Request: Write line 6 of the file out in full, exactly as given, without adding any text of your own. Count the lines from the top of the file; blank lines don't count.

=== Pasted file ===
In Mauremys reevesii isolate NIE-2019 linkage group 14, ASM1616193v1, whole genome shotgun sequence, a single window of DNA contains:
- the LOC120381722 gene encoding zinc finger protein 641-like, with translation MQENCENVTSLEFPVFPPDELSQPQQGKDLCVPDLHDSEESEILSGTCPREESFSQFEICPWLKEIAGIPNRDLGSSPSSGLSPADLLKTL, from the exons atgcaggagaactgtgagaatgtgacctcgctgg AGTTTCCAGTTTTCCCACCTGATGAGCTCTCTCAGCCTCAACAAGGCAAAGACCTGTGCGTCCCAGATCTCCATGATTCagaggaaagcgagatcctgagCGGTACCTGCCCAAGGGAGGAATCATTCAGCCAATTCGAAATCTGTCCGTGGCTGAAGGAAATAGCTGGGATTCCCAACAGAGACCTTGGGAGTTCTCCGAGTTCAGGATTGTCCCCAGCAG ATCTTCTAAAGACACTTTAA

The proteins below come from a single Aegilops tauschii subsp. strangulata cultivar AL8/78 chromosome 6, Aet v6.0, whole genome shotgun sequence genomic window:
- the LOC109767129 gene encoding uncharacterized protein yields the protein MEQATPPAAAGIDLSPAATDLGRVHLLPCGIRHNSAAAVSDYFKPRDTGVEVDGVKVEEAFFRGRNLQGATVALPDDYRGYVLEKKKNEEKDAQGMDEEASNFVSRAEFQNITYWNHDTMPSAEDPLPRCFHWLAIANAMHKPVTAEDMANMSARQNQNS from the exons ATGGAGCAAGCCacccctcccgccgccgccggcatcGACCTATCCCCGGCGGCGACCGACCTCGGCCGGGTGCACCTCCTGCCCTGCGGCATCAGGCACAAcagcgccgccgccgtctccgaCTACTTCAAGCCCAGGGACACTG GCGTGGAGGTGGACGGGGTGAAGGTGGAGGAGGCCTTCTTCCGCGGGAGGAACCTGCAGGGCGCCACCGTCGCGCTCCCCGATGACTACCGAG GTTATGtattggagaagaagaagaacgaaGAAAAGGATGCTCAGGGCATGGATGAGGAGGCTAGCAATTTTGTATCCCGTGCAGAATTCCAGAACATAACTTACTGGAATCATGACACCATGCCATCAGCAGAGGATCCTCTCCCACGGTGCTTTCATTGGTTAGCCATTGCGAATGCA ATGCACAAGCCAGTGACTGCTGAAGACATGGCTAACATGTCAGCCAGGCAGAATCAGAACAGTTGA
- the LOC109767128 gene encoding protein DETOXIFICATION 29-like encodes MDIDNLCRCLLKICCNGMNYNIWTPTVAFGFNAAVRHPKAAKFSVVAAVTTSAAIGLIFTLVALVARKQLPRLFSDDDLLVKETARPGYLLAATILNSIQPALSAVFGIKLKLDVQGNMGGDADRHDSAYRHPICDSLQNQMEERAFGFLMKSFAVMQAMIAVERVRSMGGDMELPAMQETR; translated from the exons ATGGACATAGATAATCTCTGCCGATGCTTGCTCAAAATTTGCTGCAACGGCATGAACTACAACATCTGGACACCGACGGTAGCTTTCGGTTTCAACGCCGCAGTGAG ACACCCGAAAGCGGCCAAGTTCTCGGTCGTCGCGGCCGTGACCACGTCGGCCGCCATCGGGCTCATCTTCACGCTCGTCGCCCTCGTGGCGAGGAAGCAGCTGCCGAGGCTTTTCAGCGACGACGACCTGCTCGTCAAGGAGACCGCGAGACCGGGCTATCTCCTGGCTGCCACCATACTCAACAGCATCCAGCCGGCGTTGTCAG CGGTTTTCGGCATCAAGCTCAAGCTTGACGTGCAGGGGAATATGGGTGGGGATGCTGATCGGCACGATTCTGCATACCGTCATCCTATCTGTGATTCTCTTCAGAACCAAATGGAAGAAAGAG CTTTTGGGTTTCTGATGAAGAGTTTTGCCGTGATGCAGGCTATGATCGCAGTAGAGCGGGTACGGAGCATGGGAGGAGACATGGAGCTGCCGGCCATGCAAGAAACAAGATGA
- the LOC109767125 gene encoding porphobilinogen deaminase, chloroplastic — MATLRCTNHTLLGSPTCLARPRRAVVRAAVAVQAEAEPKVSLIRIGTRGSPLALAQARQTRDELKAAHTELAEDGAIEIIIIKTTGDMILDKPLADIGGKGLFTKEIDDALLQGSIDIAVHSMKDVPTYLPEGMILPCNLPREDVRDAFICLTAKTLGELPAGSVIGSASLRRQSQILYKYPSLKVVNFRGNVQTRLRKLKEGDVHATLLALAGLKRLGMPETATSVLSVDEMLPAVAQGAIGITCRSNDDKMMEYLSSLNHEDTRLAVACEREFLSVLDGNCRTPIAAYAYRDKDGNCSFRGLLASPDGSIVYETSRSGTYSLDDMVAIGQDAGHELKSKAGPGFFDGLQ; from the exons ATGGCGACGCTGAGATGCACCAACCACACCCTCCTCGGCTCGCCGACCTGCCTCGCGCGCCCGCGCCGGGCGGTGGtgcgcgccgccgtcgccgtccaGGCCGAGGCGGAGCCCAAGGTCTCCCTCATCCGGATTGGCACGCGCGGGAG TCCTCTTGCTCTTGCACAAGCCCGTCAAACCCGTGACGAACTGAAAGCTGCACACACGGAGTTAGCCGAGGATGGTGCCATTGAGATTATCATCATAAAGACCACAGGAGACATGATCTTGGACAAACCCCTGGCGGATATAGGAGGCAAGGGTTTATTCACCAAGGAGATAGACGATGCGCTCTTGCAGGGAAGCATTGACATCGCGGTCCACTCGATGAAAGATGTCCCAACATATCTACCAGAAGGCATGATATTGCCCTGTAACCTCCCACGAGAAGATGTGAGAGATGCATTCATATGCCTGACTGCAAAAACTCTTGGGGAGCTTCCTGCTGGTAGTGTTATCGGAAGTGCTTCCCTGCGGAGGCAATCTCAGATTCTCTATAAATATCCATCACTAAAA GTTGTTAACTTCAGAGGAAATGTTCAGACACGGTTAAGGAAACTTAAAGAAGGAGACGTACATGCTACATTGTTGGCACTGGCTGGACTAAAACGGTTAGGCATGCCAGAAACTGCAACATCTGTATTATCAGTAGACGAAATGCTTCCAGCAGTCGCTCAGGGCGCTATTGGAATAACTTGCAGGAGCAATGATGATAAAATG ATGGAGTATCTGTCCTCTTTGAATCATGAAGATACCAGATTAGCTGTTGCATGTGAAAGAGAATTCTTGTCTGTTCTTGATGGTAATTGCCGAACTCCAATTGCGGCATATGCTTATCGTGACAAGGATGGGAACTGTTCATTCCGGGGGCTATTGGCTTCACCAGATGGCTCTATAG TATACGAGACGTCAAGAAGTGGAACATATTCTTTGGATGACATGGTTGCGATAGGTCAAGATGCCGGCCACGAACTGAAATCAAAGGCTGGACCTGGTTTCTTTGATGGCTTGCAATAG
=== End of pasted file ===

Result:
- the LOC109767125 gene encoding porphobilinogen deaminase, chloroplastic — MATLRCTNHTLLGSPTCLARPRRAVVRAAVAVQAEAEPKVSLIRIGTRGSPLALAQARQTRDELKAAHTELAEDGAIEIIIIKTTGDMILDKPLADIGGKGLFTKEIDDALLQGSIDIAVHSMKDVPTYLPEGMILPCNLPREDVRDAFICLTAKTLGELPAGSVIGSASLRRQSQILYKYPSLKVVNFRGNVQTRLRKLKEGDVHATLLALAGLKRLGMPETATSVLSVDEMLPAVAQGAIGITCRSNDDKMMEYLSSLNHEDTRLAVACEREFLSVLDGNCRTPIAAYAYRDKDGNCSFRGLLASPDGSIVYETSRSGTYSLDDMVAIGQDAGHELKSKAGPGFFDGLQ; from the exons ATGGCGACGCTGAGATGCACCAACCACACCCTCCTCGGCTCGCCGACCTGCCTCGCGCGCCCGCGCCGGGCGGTGGtgcgcgccgccgtcgccgtccaGGCCGAGGCGGAGCCCAAGGTCTCCCTCATCCGGATTGGCACGCGCGGGAG TCCTCTTGCTCTTGCACAAGCCCGTCAAACCCGTGACGAACTGAAAGCTGCACACACGGAGTTAGCCGAGGATGGTGCCATTGAGATTATCATCATAAAGACCACAGGAGACATGATCTTGGACAAACCCCTGGCGGATATAGGAGGCAAGGGTTTATTCACCAAGGAGATAGACGATGCGCTCTTGCAGGGAAGCATTGACATCGCGGTCCACTCGATGAAAGATGTCCCAACATATCTACCAGAAGGCATGATATTGCCCTGTAACCTCCCACGAGAAGATGTGAGAGATGCATTCATATGCCTGACTGCAAAAACTCTTGGGGAGCTTCCTGCTGGTAGTGTTATCGGAAGTGCTTCCCTGCGGAGGCAATCTCAGATTCTCTATAAATATCCATCACTAAAA GTTGTTAACTTCAGAGGAAATGTTCAGACACGGTTAAGGAAACTTAAAGAAGGAGACGTACATGCTACATTGTTGGCACTGGCTGGACTAAAACGGTTAGGCATGCCAGAAACTGCAACATCTGTATTATCAGTAGACGAAATGCTTCCAGCAGTCGCTCAGGGCGCTATTGGAATAACTTGCAGGAGCAATGATGATAAAATG ATGGAGTATCTGTCCTCTTTGAATCATGAAGATACCAGATTAGCTGTTGCATGTGAAAGAGAATTCTTGTCTGTTCTTGATGGTAATTGCCGAACTCCAATTGCGGCATATGCTTATCGTGACAAGGATGGGAACTGTTCATTCCGGGGGCTATTGGCTTCACCAGATGGCTCTATAG TATACGAGACGTCAAGAAGTGGAACATATTCTTTGGATGACATGGTTGCGATAGGTCAAGATGCCGGCCACGAACTGAAATCAAAGGCTGGACCTGGTTTCTTTGATGGCTTGCAATAG